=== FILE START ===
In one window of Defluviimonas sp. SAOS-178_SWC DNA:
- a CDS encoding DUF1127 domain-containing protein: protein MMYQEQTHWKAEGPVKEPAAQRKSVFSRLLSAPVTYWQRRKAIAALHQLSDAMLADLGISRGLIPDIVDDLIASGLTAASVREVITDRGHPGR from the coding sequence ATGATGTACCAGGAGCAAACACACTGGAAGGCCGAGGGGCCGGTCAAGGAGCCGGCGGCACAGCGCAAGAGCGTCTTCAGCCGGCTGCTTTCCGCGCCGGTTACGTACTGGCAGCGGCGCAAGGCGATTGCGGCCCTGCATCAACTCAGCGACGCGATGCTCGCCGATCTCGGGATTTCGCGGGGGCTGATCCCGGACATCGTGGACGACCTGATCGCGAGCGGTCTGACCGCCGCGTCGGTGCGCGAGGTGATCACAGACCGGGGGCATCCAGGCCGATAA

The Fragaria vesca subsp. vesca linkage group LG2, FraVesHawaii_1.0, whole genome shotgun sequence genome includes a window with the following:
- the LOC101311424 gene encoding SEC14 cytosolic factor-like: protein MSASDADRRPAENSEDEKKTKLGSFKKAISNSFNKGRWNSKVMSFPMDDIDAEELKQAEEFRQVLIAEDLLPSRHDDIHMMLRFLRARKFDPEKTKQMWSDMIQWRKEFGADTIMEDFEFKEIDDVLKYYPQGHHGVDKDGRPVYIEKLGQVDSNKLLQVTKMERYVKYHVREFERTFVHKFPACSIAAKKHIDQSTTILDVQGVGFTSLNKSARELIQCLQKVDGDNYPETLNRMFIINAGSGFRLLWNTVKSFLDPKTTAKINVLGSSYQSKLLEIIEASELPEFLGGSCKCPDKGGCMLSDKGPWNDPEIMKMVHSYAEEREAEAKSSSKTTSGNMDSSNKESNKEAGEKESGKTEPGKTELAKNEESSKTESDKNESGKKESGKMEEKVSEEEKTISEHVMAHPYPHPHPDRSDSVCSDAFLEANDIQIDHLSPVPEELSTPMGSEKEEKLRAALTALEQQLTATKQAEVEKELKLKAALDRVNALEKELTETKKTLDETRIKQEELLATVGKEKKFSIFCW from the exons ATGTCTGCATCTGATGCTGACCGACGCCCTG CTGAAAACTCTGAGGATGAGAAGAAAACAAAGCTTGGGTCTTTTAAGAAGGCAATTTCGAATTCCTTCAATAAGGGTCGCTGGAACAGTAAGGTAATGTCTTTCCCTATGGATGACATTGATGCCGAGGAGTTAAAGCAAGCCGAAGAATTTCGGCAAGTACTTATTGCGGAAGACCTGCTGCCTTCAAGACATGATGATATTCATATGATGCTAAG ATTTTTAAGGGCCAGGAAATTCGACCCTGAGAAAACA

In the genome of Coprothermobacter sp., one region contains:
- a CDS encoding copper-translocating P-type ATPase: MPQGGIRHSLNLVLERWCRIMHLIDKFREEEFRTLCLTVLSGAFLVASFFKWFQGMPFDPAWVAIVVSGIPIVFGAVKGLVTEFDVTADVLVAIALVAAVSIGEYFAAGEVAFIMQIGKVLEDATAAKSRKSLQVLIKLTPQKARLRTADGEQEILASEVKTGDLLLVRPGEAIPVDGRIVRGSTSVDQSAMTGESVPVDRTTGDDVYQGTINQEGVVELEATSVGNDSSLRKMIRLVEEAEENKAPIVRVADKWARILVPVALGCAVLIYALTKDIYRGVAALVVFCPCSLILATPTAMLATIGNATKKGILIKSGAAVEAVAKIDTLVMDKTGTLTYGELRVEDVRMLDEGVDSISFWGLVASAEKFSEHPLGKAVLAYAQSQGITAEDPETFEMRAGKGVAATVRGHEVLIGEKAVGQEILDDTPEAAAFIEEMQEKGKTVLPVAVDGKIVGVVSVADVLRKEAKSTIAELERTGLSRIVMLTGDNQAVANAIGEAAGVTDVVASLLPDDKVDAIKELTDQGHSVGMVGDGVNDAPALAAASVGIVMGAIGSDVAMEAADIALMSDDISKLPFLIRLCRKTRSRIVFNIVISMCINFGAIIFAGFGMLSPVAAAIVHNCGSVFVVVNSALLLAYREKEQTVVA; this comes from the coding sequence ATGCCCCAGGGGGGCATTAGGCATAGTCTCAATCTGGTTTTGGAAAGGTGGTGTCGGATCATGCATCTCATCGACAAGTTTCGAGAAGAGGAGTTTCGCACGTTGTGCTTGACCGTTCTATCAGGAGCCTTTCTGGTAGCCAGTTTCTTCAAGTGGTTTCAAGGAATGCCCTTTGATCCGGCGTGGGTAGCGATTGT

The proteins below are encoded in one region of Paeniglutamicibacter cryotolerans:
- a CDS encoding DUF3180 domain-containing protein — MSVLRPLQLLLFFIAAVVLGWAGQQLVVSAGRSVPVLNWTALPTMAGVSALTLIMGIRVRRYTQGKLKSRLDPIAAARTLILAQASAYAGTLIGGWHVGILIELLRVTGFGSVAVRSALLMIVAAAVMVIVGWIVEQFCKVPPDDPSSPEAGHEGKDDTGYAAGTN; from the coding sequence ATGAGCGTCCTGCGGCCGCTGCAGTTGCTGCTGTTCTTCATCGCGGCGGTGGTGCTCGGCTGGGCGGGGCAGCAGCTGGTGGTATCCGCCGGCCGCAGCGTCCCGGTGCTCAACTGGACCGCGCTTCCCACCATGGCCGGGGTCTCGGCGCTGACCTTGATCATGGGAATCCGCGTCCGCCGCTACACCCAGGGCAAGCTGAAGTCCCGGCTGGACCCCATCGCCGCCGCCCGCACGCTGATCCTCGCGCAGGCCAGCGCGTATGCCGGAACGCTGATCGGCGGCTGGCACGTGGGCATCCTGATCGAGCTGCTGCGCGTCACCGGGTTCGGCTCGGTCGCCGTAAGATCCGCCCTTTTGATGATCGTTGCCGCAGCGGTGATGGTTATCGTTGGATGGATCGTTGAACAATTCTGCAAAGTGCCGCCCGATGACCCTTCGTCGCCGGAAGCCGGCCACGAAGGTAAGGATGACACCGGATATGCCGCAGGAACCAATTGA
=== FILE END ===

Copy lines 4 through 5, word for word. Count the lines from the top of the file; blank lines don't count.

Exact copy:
- the LOC101311424 gene encoding SEC14 cytosolic factor-like: protein MSASDADRRPAENSEDEKKTKLGSFKKAISNSFNKGRWNSKVMSFPMDDIDAEELKQAEEFRQVLIAEDLLPSRHDDIHMMLRFLRARKFDPEKTKQMWSDMIQWRKEFGADTIMEDFEFKEIDDVLKYYPQGHHGVDKDGRPVYIEKLGQVDSNKLLQVTKMERYVKYHVREFERTFVHKFPACSIAAKKHIDQSTTILDVQGVGFTSLNKSARELIQCLQKVDGDNYPETLNRMFIINAGSGFRLLWNTVKSFLDPKTTAKINVLGSSYQSKLLEIIEASELPEFLGGSCKCPDKGGCMLSDKGPWNDPEIMKMVHSYAEEREAEAKSSSKTTSGNMDSSNKESNKEAGEKESGKTEPGKTELAKNEESSKTESDKNESGKKESGKMEEKVSEEEKTISEHVMAHPYPHPHPDRSDSVCSDAFLEANDIQIDHLSPVPEELSTPMGSEKEEKLRAALTALEQQLTATKQAEVEKELKLKAALDRVNALEKELTETKKTLDETRIKQEELLATVGKEKKFSIFCW from the exons ATGTCTGCATCTGATGCTGACCGACGCCCTG CTGAAAACTCTGAGGATGAGAAGAAAACAAAGCTTGGGTCTTTTAAGAAGGCAATTTCGAATTCCTTCAATAAGGGTCGCTGGAACAGTAAGGTAATGTCTTTCCCTATGGATGACATTGATGCCGAGGAGTTAAAGCAAGCCGAAGAATTTCGGCAAGTACTTATTGCGGAAGACCTGCTGCCTTCAAGACATGATGATATTCATATGATGCTAAG ATTTTTAAGGGCCAGGAAATTCGACCCTGAGAAAACA

In the genome of Coprothermobacter sp., one region contains: